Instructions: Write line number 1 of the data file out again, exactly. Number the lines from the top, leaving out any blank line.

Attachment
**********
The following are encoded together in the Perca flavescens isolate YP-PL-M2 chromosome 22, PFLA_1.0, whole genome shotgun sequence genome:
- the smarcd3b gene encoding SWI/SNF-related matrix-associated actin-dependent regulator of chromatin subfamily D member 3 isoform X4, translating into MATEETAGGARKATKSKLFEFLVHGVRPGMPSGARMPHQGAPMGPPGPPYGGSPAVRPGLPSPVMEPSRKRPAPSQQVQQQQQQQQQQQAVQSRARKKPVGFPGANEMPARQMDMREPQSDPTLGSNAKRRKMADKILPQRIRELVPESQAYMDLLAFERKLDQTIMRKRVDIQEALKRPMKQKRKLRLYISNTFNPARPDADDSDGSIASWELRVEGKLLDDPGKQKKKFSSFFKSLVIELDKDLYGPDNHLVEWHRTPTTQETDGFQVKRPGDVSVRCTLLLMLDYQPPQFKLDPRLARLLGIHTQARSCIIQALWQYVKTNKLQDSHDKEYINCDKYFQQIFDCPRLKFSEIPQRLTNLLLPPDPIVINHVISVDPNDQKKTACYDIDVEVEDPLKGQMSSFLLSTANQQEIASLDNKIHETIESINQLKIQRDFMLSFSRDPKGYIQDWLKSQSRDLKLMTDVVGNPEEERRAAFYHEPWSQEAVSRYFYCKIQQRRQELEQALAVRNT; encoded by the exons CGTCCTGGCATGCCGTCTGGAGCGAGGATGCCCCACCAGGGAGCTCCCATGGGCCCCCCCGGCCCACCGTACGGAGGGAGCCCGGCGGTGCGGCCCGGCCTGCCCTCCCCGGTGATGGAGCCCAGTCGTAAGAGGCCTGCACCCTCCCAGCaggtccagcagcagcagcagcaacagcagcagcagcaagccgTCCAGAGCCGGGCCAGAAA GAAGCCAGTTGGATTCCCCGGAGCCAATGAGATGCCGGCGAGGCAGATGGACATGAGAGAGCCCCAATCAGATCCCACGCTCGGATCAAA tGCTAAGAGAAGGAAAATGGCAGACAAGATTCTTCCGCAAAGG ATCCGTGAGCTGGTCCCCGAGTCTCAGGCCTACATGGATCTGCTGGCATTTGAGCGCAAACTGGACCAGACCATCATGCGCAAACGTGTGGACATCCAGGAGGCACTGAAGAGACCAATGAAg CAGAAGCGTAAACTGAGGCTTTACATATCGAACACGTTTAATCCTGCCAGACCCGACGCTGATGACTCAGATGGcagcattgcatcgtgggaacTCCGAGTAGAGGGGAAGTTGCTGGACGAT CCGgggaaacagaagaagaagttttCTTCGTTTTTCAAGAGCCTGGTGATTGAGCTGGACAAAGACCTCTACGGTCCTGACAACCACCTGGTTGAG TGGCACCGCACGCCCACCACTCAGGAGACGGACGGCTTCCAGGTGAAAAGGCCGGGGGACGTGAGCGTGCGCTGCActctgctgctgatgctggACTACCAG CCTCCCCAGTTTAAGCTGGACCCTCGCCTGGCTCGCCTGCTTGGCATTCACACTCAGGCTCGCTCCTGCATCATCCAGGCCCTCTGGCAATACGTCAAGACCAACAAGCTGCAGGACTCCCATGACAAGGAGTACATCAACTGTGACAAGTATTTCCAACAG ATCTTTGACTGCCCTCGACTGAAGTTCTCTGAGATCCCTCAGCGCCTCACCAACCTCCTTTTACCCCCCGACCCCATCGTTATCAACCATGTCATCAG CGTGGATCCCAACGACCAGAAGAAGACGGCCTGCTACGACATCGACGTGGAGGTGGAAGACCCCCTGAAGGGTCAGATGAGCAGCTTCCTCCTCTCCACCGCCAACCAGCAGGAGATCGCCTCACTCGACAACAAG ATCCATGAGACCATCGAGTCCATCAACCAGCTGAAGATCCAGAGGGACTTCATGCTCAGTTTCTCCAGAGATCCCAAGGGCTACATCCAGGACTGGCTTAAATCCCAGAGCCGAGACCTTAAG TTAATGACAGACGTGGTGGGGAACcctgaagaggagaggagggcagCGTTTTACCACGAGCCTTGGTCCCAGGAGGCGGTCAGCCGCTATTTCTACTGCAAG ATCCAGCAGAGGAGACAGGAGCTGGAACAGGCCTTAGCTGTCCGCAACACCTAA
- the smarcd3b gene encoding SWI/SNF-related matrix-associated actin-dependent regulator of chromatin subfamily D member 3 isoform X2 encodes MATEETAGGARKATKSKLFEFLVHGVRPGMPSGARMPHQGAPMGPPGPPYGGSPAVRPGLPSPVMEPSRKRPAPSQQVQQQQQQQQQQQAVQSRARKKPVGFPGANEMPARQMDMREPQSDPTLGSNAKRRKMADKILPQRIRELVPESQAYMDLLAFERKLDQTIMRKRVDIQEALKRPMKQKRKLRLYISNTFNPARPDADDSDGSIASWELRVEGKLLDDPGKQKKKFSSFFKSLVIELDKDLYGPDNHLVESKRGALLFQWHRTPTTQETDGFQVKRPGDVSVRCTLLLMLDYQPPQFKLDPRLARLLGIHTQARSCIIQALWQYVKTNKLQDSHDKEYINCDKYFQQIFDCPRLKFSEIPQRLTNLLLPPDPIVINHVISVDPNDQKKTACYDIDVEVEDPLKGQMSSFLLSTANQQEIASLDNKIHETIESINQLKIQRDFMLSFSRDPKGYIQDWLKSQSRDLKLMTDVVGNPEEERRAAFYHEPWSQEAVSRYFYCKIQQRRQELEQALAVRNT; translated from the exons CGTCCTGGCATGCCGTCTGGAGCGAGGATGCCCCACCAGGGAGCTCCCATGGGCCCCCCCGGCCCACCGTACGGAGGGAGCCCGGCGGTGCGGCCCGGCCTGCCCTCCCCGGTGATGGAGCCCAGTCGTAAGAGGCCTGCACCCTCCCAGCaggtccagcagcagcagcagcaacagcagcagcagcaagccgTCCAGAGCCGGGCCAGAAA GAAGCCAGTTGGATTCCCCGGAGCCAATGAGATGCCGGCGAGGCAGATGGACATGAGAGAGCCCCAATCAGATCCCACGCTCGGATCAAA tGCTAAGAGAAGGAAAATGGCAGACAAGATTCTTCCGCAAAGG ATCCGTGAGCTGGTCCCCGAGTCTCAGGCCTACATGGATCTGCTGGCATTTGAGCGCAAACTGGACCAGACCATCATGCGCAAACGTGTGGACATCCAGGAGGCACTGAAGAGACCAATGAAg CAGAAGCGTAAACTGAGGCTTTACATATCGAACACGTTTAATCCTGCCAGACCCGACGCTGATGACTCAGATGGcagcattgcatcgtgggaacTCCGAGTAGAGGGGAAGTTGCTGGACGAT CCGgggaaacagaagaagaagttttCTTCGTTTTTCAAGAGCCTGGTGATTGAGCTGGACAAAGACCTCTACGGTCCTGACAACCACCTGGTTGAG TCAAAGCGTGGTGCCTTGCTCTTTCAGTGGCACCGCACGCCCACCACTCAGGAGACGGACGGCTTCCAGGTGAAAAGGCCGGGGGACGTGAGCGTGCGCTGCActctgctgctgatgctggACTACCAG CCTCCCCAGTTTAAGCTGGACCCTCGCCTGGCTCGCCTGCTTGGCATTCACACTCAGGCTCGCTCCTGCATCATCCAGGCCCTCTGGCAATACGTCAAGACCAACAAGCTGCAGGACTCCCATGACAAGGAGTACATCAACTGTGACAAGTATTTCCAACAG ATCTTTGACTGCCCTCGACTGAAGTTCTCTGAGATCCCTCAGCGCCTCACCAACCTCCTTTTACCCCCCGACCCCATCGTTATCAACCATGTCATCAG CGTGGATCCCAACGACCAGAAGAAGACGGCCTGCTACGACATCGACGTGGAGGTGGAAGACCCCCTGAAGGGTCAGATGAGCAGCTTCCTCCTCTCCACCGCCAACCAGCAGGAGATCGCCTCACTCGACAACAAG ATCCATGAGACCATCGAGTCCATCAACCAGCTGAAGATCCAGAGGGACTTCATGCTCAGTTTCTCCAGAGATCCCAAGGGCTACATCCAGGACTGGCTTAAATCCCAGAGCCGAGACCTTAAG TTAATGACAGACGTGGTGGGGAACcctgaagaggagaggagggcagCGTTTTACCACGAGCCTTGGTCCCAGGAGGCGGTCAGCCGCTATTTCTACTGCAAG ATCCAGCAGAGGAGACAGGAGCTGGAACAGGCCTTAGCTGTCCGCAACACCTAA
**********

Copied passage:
The following are encoded together in the Perca flavescens isolate YP-PL-M2 chromosome 22, PFLA_1.0, whole genome shotgun sequence genome: